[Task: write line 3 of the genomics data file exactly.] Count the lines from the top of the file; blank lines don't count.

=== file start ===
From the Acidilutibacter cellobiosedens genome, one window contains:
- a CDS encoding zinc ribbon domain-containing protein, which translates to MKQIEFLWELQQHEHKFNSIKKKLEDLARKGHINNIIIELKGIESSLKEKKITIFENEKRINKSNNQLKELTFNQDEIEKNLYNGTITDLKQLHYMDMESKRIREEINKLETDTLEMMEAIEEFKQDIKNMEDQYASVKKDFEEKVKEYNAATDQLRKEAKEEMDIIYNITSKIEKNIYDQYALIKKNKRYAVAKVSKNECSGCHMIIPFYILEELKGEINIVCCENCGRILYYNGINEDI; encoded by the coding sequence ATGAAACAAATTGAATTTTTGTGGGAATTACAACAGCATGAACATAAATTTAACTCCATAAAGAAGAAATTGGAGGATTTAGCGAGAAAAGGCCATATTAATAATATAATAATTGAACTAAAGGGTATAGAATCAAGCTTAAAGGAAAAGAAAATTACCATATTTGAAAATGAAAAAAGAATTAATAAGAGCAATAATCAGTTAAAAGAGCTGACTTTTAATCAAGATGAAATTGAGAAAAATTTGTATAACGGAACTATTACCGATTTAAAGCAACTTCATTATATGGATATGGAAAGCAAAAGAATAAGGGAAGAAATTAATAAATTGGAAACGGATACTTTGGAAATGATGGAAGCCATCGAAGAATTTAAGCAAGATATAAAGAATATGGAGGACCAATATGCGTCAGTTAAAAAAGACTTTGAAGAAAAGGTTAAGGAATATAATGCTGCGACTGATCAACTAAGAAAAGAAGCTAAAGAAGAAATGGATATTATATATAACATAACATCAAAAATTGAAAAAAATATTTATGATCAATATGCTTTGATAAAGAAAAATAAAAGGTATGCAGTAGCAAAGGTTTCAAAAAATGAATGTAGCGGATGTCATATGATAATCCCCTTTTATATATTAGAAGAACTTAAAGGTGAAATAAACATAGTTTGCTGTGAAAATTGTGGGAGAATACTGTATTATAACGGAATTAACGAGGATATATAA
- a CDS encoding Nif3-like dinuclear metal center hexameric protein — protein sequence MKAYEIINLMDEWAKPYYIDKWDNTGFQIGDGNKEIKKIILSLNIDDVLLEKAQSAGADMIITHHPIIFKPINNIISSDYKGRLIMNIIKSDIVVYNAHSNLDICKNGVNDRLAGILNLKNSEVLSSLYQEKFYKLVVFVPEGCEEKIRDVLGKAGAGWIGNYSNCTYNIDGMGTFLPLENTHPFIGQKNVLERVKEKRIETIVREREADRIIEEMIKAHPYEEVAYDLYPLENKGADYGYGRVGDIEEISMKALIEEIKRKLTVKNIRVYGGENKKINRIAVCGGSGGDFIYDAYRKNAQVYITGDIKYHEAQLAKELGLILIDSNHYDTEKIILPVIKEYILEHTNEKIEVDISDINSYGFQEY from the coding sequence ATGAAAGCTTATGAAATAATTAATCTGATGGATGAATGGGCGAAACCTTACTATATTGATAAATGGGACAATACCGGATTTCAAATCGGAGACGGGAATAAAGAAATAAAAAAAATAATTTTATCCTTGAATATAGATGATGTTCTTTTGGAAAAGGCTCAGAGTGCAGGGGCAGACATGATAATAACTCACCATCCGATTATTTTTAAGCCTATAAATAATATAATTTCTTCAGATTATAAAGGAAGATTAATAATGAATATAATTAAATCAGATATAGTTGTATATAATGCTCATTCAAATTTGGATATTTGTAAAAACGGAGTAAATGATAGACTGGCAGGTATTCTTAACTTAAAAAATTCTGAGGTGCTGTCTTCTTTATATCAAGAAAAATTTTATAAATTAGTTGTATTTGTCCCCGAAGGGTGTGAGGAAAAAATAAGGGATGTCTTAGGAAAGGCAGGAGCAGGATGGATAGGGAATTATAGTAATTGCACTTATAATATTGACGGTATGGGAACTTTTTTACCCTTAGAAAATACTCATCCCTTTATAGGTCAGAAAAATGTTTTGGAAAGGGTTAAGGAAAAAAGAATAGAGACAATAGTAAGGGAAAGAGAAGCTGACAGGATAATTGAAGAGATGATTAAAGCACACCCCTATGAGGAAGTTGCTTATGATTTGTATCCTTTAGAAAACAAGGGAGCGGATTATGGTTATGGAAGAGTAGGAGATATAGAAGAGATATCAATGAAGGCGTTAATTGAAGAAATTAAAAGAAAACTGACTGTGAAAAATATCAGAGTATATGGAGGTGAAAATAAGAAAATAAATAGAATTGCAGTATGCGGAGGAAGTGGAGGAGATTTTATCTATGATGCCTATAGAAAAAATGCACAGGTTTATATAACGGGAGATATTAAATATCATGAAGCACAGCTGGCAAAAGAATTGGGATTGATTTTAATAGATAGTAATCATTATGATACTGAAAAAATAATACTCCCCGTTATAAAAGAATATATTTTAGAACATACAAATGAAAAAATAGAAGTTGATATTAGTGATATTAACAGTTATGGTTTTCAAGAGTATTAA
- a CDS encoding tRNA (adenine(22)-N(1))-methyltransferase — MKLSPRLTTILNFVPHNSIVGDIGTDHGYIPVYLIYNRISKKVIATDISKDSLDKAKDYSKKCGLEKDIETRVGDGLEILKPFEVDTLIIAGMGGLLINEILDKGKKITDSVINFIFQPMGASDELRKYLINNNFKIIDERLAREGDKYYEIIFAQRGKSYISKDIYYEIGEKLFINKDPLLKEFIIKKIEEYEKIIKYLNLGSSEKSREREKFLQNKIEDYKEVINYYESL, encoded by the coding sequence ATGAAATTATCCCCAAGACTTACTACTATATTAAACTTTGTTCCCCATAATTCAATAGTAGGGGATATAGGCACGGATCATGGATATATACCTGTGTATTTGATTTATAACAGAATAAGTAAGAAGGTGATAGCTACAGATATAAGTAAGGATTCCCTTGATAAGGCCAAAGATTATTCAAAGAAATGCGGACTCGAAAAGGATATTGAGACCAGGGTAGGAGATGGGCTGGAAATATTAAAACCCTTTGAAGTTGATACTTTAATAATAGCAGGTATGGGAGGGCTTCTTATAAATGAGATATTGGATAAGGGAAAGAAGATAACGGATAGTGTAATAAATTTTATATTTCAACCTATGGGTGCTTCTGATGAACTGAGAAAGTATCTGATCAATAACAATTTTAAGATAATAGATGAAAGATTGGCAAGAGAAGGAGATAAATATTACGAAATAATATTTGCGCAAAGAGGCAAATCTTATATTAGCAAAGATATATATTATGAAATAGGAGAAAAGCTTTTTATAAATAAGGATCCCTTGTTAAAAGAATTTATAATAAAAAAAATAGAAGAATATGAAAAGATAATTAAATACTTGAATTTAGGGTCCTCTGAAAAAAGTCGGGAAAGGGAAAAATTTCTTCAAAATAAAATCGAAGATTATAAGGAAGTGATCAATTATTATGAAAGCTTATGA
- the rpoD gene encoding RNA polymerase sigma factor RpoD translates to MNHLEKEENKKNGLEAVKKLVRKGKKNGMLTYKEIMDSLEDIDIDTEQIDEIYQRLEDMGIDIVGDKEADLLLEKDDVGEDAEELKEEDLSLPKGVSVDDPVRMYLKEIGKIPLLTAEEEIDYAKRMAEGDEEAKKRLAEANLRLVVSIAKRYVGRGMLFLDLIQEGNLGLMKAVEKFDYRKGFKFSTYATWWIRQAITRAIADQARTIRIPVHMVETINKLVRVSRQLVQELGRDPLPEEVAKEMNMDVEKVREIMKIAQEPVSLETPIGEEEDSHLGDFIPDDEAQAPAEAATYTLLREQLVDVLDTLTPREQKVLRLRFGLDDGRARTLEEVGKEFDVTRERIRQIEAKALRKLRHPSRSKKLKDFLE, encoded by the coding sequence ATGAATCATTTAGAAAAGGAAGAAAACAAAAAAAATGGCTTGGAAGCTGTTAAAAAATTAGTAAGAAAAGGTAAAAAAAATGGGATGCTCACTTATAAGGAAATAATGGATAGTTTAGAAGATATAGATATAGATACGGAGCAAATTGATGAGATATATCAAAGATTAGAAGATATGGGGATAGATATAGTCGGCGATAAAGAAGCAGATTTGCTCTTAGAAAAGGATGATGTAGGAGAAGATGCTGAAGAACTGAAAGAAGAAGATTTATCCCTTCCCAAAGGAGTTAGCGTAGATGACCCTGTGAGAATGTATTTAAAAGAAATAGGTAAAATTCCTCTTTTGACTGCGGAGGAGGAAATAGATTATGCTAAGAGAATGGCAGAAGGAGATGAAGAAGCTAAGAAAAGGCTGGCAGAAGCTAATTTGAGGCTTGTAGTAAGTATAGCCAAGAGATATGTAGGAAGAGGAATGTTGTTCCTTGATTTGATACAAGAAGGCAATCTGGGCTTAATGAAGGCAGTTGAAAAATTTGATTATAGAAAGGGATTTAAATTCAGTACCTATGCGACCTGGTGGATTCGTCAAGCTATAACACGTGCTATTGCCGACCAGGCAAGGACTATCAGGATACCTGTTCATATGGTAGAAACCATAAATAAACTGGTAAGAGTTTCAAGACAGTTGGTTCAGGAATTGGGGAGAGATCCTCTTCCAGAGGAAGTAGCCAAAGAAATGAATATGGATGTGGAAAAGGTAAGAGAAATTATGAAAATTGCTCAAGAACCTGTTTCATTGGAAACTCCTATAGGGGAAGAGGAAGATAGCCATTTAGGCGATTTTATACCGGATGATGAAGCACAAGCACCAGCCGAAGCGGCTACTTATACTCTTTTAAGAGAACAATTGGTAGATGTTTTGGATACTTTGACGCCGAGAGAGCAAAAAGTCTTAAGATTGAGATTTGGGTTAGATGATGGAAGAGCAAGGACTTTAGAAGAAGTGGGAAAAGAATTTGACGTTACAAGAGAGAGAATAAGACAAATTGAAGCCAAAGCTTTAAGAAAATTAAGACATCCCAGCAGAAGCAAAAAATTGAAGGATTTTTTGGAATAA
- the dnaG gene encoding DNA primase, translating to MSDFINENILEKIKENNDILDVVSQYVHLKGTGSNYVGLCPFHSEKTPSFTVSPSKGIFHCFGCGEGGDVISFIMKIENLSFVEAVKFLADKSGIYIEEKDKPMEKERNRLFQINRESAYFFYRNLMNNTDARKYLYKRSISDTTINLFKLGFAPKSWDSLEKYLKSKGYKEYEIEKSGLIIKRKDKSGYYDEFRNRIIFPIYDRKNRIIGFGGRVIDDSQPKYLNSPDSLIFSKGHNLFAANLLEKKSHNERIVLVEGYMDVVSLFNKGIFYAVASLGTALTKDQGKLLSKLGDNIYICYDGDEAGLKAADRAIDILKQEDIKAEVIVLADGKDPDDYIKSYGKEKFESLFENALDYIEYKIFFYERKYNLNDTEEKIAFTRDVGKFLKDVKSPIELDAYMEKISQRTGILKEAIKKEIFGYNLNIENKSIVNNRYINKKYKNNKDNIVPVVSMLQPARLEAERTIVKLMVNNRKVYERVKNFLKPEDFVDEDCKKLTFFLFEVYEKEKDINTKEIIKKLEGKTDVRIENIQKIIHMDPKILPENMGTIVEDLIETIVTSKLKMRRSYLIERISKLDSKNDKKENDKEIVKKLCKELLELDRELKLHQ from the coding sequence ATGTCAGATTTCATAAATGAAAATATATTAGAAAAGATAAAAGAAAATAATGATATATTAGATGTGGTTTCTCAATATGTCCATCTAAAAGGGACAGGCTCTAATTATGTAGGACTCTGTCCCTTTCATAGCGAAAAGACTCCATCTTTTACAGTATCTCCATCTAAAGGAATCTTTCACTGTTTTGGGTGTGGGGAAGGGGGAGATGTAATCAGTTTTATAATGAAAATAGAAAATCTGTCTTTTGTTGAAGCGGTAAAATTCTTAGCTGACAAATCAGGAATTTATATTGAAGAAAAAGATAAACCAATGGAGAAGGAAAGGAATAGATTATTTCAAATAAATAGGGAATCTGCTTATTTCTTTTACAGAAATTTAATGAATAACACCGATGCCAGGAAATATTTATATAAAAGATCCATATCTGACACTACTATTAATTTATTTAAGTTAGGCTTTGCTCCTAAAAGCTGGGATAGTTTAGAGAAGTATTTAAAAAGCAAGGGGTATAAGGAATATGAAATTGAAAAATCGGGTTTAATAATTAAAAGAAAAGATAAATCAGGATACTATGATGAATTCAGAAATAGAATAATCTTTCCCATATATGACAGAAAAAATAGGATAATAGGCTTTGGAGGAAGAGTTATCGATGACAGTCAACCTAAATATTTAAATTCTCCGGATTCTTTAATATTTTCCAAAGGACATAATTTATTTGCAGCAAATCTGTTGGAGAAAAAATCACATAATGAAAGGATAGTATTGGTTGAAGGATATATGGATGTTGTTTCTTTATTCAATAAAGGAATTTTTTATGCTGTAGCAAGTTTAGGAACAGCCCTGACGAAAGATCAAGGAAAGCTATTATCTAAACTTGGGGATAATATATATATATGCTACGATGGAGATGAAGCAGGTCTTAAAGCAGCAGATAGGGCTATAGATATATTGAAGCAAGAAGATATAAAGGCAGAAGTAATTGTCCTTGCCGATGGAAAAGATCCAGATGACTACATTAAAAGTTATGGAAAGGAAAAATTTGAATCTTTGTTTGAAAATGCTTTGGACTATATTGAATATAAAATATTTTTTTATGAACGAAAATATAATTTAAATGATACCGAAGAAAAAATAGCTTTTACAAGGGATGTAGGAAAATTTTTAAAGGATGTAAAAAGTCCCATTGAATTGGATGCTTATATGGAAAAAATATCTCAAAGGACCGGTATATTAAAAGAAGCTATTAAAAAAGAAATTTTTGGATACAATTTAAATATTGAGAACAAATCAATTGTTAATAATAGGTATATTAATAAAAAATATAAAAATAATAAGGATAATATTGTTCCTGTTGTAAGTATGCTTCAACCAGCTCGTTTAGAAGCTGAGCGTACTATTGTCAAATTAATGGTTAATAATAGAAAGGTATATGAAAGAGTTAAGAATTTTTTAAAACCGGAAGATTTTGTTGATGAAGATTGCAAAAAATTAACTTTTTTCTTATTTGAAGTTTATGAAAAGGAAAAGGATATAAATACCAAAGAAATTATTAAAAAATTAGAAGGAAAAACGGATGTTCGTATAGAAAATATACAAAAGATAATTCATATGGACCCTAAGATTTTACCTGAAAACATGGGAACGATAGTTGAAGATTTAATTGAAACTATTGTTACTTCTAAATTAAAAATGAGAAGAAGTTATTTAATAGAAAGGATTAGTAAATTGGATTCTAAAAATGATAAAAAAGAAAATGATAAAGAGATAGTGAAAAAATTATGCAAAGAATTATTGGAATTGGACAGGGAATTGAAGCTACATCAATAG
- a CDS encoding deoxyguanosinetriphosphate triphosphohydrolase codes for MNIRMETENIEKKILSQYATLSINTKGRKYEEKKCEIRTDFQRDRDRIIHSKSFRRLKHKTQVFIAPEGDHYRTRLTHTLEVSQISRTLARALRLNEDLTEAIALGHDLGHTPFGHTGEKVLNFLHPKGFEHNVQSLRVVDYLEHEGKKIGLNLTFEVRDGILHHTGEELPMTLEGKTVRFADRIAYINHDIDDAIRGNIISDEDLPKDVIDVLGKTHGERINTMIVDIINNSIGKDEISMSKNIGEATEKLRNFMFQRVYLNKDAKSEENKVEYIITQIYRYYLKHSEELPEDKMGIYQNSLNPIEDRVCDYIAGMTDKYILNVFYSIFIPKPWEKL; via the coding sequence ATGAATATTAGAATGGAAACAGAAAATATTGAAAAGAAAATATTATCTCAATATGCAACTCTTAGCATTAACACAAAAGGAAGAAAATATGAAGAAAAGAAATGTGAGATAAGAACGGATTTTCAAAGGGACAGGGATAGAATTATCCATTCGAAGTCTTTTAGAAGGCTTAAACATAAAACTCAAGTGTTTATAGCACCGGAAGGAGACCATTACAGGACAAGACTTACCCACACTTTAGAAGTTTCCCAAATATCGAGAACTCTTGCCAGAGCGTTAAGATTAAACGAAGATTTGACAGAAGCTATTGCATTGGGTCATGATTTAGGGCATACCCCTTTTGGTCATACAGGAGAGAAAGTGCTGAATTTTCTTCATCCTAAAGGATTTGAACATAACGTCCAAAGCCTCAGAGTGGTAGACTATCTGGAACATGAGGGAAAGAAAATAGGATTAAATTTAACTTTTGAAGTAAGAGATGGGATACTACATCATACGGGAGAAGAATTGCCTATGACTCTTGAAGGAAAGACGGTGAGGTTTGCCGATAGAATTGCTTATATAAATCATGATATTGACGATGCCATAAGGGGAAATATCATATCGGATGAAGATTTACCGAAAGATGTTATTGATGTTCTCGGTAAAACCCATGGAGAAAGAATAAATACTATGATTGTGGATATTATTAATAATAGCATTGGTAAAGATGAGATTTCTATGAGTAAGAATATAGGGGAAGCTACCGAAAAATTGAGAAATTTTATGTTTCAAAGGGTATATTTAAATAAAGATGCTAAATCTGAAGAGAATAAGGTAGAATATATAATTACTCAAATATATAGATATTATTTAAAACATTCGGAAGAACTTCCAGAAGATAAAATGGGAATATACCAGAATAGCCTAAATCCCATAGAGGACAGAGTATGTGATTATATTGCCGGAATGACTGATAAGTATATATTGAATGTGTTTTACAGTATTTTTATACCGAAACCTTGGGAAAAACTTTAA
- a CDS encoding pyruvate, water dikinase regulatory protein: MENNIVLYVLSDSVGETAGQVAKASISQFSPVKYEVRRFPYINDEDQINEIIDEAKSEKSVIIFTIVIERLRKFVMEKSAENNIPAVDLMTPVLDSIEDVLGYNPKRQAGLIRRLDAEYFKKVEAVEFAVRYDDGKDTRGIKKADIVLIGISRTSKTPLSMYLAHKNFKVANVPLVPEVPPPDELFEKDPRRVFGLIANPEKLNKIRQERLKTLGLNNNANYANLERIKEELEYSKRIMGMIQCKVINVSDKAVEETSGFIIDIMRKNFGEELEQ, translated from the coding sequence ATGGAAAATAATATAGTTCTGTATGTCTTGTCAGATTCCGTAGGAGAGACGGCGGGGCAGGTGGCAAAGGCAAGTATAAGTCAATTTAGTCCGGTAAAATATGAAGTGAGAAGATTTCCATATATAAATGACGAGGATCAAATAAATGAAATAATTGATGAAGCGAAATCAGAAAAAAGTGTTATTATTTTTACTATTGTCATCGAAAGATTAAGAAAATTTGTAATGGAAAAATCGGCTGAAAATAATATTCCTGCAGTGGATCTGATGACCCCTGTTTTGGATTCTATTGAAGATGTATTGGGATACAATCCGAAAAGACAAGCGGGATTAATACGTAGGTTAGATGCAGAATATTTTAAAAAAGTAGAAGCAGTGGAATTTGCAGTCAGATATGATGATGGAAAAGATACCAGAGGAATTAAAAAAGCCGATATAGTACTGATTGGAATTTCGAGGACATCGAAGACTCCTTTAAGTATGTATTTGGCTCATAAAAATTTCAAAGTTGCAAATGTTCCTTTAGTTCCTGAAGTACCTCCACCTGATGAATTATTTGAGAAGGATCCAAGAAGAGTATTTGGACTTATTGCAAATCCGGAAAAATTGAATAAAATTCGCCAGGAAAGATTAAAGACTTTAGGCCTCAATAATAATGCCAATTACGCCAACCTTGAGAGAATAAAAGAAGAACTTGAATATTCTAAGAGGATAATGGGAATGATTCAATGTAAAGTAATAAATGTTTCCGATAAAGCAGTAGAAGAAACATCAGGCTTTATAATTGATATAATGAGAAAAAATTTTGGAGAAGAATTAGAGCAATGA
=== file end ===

- a CDS encoding Nif3-like dinuclear metal center hexameric protein — protein sequence MKAYEIINLMDEWAKPYYIDKWDNTGFQIGDGNKEIKKIILSLNIDDVLLEKAQSAGADMIITHHPIIFKPINNIISSDYKGRLIMNIIKSDIVVYNAHSNLDICKNGVNDRLAGILNLKNSEVLSSLYQEKFYKLVVFVPEGCEEKIRDVLGKAGAGWIGNYSNCTYNIDGMGTFLPLENTHPFIGQKNVLERVKEKRIETIVREREADRIIEEMIKAHPYEEVAYDLYPLENKGADYGYGRVGDIEEISMKALIEEIKRKLTVKNIRVYGGENKKINRIAVCGGSGGDFIYDAYRKNAQVYITGDIKYHEAQLAKELGLILIDSNHYDTEKIILPVIKEYILEHTNEKIEVDISDINSYGFQEY from the coding sequence ATGAAAGCTTATGAAATAATTAATCTGATGGATGAATGGGCGAAACCTTACTATATTGATAAATGGGACAATACCGGATTTCAAATCGGAGACGGGAATAAAGAAATAAAAAAAATAATTTTATCCTTGAATATAGATGATGTTCTTTTGGAAAAGGCTCAGAGTGCAGGGGCAGACATGATAATAACTCACCATCCGATTATTTTTAAGCCTATAAATAATATAATTTCTTCAGATTATAAAGGAAGATTAATAATGAATATAATTAAATCAGATATAGTTGTATATAATGCTCATTCAAATTTGGATATTTGTAAAAACGGAGTAAATGATAGACTGGCAGGTATTCTTAACTTAAAAAATTCTGAGGTGCTGTCTTCTTTATATCAAGAAAAATTTTATAAATTAGTTGTATTTGTCCCCGAAGGGTGTGAGGAAAAAATAAGGGATGTCTTAGGAAAGGCAGGAGCAGGATGGATAGGGAATTATAGTAATTGCACTTATAATATTGACGGTATGGGAACTTTTTTACCCTTAGAAAATACTCATCCCTTTATAGGTCAGAAAAATGTTTTGGAAAGGGTTAAGGAAAAAAGAATAGAGACAATAGTAAGGGAAAGAGAAGCTGACAGGATAATTGAAGAGATGATTAAAGCACACCCCTATGAGGAAGTTGCTTATGATTTGTATCCTTTAGAAAACAAGGGAGCGGATTATGGTTATGGAAGAGTAGGAGATATAGAAGAGATATCAATGAAGGCGTTAATTGAAGAAATTAAAAGAAAACTGACTGTGAAAAATATCAGAGTATATGGAGGTGAAAATAAGAAAATAAATAGAATTGCAGTATGCGGAGGAAGTGGAGGAGATTTTATCTATGATGCCTATAGAAAAAATGCACAGGTTTATATAACGGGAGATATTAAATATCATGAAGCACAGCTGGCAAAAGAATTGGGATTGATTTTAATAGATAGTAATCATTATGATACTGAAAAAATAATACTCCCCGTTATAAAAGAATATATTTTAGAACATACAAATGAAAAAATAGAAGTTGATATTAGTGATATTAACAGTTATGGTTTTCAAGAGTATTAA